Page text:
VII. The appellant has requested that the decision under appeal be set aside and that a patent be granted on the basis of claims 1-10 filed during the oral proceedings on 11 May 2012, the description pages 5, 5a, 7 and 7a filed with the statement setting out the grounds of appeal of 07 April 2008, pages 1-4, 6, and 8-23 as originally filed and Figures 1-9 as originally filed.
VIII. Claim 1 of the sole request reads:
"A method for operating a magnetic resonance imaging (MRI) system in order to produce a magnetic resonance image of a patient at a time during a dynamic magnetic resonance angiography (MRA) study, the steps comprising:
a) operating the MRI system to acquire a first undersampled k-space image data set at a first time during the dynamic MRA study using a three-dimensional projection reconstruction pulse sequence that is repeated to sample k-space throughout a spherical k-space volume comprising a central volume and a peripheral volume, and wherein the three-dimensional projection reconstruction pulse sequence is repeated a sufficient number of times to sample the central volume of k-space in accordance with the Nyquist condition but the number of repetitions of the three-dimensional projection reconstruction pulse sequence is less than one-half the number of repetitions necessary to fully sample the entire k-space volume in accordance with the Nyquist condition, wherein the angular spacing of the samples is chosen such that a uniform distribution of k-space sample points occurs at the peripheral boundary of the sampled k-space sphere;
b) operating the MRI system to acquire additional undersampled k-space image data sets at additional times during the dynamic MRA study using the three-dimensional projection reconstruction pulse sequence, wherein each first and additional undersampled k-space image data set samples different k-space locations throughout the spherical k-space volume, and wherein the three-dimensional projection reconstruction pulse sequence is repeated a sufficient number of times to sample the central volume of k-space in accordance with the Nyquist condition but the number of repetitions of the three-dimensional projection reconstruction pulse sequence is less than one-half the number of repetitions necessary to fully sample the entire k-space volume in accordance with the Nyquist condition, wherein the angular spacing of the samples is chosen such that a uniform distribution of k-space sample points occurs at the peripheral boundary of the sampled k-space sphere;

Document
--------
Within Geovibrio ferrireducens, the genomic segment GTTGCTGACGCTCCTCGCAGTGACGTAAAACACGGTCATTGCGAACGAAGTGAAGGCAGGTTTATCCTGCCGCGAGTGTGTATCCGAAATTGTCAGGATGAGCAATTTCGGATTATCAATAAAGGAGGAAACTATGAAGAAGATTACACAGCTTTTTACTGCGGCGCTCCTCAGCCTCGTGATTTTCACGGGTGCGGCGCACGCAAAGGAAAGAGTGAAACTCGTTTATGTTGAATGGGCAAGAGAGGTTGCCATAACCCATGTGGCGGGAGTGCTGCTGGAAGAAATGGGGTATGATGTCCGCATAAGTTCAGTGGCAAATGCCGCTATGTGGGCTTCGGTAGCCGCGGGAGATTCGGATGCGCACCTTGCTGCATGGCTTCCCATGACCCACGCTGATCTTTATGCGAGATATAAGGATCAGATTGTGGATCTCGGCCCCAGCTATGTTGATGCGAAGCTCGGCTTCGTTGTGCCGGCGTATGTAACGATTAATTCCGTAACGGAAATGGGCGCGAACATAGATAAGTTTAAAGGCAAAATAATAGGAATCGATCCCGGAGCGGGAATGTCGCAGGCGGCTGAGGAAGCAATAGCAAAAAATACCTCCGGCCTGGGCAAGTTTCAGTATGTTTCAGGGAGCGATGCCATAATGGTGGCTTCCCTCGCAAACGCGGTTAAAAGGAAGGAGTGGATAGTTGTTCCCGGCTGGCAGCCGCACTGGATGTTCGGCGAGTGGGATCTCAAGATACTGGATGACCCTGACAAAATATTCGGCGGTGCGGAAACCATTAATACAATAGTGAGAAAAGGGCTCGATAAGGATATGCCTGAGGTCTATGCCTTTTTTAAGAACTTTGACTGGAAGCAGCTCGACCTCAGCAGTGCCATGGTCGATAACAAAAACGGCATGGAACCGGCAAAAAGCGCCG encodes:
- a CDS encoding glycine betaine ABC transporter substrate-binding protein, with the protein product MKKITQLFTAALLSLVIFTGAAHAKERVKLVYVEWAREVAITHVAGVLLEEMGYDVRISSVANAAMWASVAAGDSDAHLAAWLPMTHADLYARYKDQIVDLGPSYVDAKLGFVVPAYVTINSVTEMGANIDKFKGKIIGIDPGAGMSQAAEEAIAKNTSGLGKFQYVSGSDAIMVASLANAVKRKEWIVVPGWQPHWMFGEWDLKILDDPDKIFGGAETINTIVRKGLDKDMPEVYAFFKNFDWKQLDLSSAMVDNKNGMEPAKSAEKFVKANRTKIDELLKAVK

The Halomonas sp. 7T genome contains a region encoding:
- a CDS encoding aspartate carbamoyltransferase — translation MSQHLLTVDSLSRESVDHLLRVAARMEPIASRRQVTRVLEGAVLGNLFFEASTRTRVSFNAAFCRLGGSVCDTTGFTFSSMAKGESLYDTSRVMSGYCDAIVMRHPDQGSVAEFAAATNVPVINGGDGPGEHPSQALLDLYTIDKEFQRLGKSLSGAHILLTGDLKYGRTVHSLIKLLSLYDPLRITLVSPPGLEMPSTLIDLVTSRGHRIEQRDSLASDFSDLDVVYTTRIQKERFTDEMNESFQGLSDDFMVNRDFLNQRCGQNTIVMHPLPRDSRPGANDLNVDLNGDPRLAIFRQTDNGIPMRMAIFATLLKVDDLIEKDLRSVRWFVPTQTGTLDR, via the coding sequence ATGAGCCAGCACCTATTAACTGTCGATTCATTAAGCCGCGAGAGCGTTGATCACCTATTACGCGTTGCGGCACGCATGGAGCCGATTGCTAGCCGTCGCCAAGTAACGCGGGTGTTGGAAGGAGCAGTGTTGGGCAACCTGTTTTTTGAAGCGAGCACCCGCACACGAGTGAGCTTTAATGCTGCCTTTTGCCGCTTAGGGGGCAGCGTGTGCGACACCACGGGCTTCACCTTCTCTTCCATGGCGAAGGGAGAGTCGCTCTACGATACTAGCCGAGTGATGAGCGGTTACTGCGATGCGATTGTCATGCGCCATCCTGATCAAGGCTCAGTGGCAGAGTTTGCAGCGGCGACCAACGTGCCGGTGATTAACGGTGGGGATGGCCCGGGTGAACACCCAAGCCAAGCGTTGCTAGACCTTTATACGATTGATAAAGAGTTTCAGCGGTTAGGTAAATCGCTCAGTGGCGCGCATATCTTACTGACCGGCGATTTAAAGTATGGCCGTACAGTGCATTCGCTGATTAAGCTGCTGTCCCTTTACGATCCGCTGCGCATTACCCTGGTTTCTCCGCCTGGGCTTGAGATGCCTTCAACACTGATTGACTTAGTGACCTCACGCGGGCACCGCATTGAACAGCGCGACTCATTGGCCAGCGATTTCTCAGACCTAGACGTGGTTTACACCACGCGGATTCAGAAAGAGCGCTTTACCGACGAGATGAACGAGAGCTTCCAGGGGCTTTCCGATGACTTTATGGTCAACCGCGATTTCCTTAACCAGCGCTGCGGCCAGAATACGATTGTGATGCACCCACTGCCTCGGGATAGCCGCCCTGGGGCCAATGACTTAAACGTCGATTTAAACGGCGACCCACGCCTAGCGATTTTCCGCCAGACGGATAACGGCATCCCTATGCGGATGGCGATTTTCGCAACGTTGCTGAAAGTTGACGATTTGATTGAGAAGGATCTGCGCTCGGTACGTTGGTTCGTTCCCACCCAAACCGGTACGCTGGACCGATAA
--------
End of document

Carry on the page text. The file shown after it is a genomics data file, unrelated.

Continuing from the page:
c) forming a combined k-space image data set using the k-space data of the central and peripheral volume from one of said acquired undersampled k-space image data sets and only the k-space data of the peripheral volume from at least one of the adjacent acquired undersampled k-space image data sets; and
d) reconstructing an image using the combined k-space image data set."
Claims 2 to 10 are dependent claims.
Reasons for the Decision
1. The appeal is admissible.
2. Article 123(2) EPC
2.1 Independent claim 1
2.1.1 Any amendment which presents the skilled person with new information which was not directly and unambiguously derivable, either explicitly or implicitly, from the original application is prohibited under Article 123(2) EPC. Thus it has to be examined whether the new claim 1 comprises technical information which a skilled person would not have objectively and unambiguously derived from the application as filed.